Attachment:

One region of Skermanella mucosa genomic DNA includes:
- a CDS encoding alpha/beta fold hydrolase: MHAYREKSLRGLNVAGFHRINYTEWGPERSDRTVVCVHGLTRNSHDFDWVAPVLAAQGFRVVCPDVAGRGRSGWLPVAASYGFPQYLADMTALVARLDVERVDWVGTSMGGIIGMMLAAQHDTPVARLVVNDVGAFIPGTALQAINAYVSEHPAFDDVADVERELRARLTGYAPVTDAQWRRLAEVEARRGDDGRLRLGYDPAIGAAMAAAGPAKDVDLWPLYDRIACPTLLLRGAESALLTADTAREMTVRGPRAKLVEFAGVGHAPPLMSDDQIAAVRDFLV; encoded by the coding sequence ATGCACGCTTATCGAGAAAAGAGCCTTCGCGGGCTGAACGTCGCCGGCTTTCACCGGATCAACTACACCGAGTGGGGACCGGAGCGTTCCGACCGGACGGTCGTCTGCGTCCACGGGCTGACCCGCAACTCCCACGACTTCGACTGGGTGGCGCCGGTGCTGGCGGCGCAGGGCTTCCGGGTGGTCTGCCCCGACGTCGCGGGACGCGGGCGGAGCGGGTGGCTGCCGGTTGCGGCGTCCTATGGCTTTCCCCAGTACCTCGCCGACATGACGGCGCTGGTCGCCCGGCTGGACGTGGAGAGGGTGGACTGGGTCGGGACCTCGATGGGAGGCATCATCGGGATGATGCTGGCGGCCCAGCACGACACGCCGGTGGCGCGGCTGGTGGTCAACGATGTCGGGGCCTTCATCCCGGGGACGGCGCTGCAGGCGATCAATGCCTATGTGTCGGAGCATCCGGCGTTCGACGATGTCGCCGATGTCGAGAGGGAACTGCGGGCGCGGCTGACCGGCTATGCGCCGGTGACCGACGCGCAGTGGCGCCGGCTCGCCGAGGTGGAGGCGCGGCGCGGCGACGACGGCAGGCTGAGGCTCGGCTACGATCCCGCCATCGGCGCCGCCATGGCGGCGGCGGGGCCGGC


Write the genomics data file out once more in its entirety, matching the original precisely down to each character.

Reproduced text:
One region of Skermanella mucosa genomic DNA includes:
- a CDS encoding alpha/beta fold hydrolase: MHAYREKSLRGLNVAGFHRINYTEWGPERSDRTVVCVHGLTRNSHDFDWVAPVLAAQGFRVVCPDVAGRGRSGWLPVAASYGFPQYLADMTALVARLDVERVDWVGTSMGGIIGMMLAAQHDTPVARLVVNDVGAFIPGTALQAINAYVSEHPAFDDVADVERELRARLTGYAPVTDAQWRRLAEVEARRGDDGRLRLGYDPAIGAAMAAAGPAKDVDLWPLYDRIACPTLLLRGAESALLTADTAREMTVRGPRAKLVEFAGVGHAPPLMSDDQIAAVRDFLV; encoded by the coding sequence ATGCACGCTTATCGAGAAAAGAGCCTTCGCGGGCTGAACGTCGCCGGCTTTCACCGGATCAACTACACCGAGTGGGGACCGGAGCGTTCCGACCGGACGGTCGTCTGCGTCCACGGGCTGACCCGCAACTCCCACGACTTCGACTGGGTGGCGCCGGTGCTGGCGGCGCAGGGCTTCCGGGTGGTCTGCCCCGACGTCGCGGGACGCGGGCGGAGCGGGTGGCTGCCGGTTGCGGCGTCCTATGGCTTTCCCCAGTACCTCGCCGACATGACGGCGCTGGTCGCCCGGCTGGACGTGGAGAGGGTGGACTGGGTCGGGACCTCGATGGGAGGCATCATCGGGATGATGCTGGCGGCCCAGCACGACACGCCGGTGGCGCGGCTGGTGGTCAACGATGTCGGGGCCTTCATCCCGGGGACGGCGCTGCAGGCGATCAATGCCTATGTGTCGGAGCATCCGGCGTTCGACGATGTCGCCGATGTCGAGAGGGAACTGCGGGCGCGGCTGACCGGCTATGCGCCGGTGACCGACGCGCAGTGGCGCCGGCTCGCCGAGGTGGAGGCGCGGCGCGGCGACGACGGCAGGCTGAGGCTCGGCTACGATCCCGCCATCGGCGCCGCCATGGCGGCGGCGGGGCCGGC